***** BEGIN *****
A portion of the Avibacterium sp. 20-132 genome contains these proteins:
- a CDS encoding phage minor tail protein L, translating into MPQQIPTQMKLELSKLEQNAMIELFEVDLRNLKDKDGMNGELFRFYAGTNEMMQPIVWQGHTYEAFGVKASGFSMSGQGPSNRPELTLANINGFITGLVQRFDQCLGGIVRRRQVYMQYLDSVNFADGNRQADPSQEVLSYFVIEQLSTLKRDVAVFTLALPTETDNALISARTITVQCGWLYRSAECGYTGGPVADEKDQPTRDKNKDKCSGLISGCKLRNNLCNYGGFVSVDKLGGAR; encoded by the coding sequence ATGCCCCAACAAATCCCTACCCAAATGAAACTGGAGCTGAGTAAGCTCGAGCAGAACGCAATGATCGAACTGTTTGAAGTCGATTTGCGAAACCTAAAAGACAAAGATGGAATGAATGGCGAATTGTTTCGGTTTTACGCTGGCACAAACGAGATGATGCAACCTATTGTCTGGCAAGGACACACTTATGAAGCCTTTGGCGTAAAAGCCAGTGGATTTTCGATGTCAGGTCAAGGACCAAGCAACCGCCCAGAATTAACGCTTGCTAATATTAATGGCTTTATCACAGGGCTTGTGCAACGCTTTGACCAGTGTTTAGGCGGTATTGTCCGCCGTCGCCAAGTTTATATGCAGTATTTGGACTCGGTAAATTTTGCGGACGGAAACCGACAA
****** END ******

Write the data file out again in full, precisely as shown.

A portion of the Avibacterium sp. 20-132 genome contains these proteins:
- a CDS encoding phage minor tail protein L, translating into MPQQIPTQMKLELSKLEQNAMIELFEVDLRNLKDKDGMNGELFRFYAGTNEMMQPIVWQGHTYEAFGVKASGFSMSGQGPSNRPELTLANINGFITGLVQRFDQCLGGIVRRRQVYMQYLDSVNFADGNRQADPSQEVLSYFVIEQLSTLKRDVAVFTLALPTETDNALISARTITVQCGWLYRSAECGYTGGPVADEKDQPTRDKNKDKCSGLISGCKLRNNLCNYGGFVSVDKLGGAR; encoded by the coding sequence ATGCCCCAACAAATCCCTACCCAAATGAAACTGGAGCTGAGTAAGCTCGAGCAGAACGCAATGATCGAACTGTTTGAAGTCGATTTGCGAAACCTAAAAGACAAAGATGGAATGAATGGCGAATTGTTTCGGTTTTACGCTGGCACAAACGAGATGATGCAACCTATTGTCTGGCAAGGACACACTTATGAAGCCTTTGGCGTAAAAGCCAGTGGATTTTCGATGTCAGGTCAAGGACCAAGCAACCGCCCAGAATTAACGCTTGCTAATATTAATGGCTTTATCACAGGGCTTGTGCAACGCTTTGACCAGTGTTTAGGCGGTATTGTCCGCCGTCGCCAAGTTTATATGCAGTATTTGGACTCGGTAAATTTTGCGGACGGAAACCGACAA